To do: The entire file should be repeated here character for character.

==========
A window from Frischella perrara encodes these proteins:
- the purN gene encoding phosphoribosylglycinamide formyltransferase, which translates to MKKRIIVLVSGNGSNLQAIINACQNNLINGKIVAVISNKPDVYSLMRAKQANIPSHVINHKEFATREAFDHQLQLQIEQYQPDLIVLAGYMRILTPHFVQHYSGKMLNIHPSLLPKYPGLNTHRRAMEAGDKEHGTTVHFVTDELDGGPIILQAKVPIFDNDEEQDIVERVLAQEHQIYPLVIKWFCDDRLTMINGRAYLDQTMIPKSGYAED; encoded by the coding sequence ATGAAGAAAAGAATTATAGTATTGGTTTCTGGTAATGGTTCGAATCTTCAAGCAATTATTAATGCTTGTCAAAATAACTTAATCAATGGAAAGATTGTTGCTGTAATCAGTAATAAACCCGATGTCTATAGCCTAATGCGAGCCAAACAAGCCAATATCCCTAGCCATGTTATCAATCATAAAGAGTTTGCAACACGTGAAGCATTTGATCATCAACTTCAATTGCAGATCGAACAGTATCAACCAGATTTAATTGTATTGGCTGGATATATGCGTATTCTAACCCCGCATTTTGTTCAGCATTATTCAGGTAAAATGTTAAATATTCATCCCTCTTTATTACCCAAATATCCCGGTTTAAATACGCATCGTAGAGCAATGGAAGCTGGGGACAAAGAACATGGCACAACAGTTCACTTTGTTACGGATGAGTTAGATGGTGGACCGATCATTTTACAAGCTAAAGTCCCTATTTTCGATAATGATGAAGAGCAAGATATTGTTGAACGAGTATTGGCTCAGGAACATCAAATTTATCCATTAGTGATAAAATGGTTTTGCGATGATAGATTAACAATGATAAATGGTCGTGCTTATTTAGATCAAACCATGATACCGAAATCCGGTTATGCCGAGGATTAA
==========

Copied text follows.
A window from Frischella perrara encodes these proteins:
- the purN gene encoding phosphoribosylglycinamide formyltransferase, which translates to MKKRIIVLVSGNGSNLQAIINACQNNLINGKIVAVISNKPDVYSLMRAKQANIPSHVINHKEFATREAFDHQLQLQIEQYQPDLIVLAGYMRILTPHFVQHYSGKMLNIHPSLLPKYPGLNTHRRAMEAGDKEHGTTVHFVTDELDGGPIILQAKVPIFDNDEEQDIVERVLAQEHQIYPLVIKWFCDDRLTMINGRAYLDQTMIPKSGYAED; encoded by the coding sequence ATGAAGAAAAGAATTATAGTATTGGTTTCTGGTAATGGTTCGAATCTTCAAGCAATTATTAATGCTTGTCAAAATAACTTAATCAATGGAAAGATTGTTGCTGTAATCAGTAATAAACCCGATGTCTATAGCCTAATGCGAGCCAAACAAGCCAATATCCCTAGCCATGTTATCAATCATAAAGAGTTTGCAACACGTGAAGCATTTGATCATCAACTTCAATTGCAGATCGAACAGTATCAACCAGATTTAATTGTATTGGCTGGATATATGCGTATTCTAACCCCGCATTTTGTTCAGCATTATTCAGGTAAAATGTTAAATATTCATCCCTCTTTATTACCCAAATATCCCGGTTTAAATACGCATCGTAGAGCAATGGAAGCTGGGGACAAAGAACATGGCACAACAGTTCACTTTGTTACGGATGAGTTAGATGGTGGACCGATCATTTTACAAGCTAAAGTCCCTATTTTCGATAATGATGAAGAGCAAGATATTGTTGAACGAGTATTGGCTCAGGAACATCAAATTTATCCATTAGTGATAAAATGGTTTTGCGATGATAGATTAACAATGATAAATGGTCGTGCTTATTTAGATCAAACCATGATACCGAAATCCGGTTATGCCGAGGATTAA